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The Academy founded by Plato in Athens in 387 BC after returning from the trip to Sicily was an association of the most educated people of those days. The Academy was located in the famous groves and gardens allegedly left by Academus or Hecademus, the mythical Athenian hero who revealed where Helen was hidden…
Although Plato did deliver his lectures there, "the metaphysical theories of the director [Plato] were not in any way 'official' and the formal instruction in the Academy was restricted to mathematics" (Chermiss 1980, p.18). In other words, the Academy was an association of highly educated people engaged in independent research and studies.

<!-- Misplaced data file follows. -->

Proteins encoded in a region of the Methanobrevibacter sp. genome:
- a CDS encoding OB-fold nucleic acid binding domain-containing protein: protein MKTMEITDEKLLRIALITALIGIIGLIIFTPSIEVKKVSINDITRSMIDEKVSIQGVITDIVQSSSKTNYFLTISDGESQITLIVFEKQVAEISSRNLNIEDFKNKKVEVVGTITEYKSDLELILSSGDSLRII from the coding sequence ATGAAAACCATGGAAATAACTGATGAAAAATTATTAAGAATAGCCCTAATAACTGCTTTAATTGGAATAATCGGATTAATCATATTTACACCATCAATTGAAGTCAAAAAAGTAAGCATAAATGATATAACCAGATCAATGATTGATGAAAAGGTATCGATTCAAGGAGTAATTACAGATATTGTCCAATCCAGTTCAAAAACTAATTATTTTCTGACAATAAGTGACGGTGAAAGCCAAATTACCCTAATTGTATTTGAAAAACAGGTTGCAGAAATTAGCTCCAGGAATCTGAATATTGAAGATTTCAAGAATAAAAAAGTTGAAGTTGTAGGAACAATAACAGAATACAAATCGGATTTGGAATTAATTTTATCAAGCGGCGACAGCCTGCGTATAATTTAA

As the founding father of the Academy, Plato became its first Head (scholarch) and remained at this position for forty years. Plato's immediate successor as the Head of the Academy was his 40-year old nephew Speusippus (347-339 BC) who, after his uncle's death in 347BC, remained scholarch for the next eight years. According to his contemporaries, Speusippus was a proliferate writer who produced many works written in the form of treatise and dialogues. Unfortunately, we have only few of the texts attributed to him: the information on Speusippus ideas and doctrines is primarily retrieved from third party sources (Dilon 2003).
The scarce information available these days makes it clear that despite his familial connection with Plato, Speusippus could barely be named as the continuator of his uncle's major ideas. In particular, Speusippus rejected the famous Theory of Forms developed by Plato during his years at the Academy. ...
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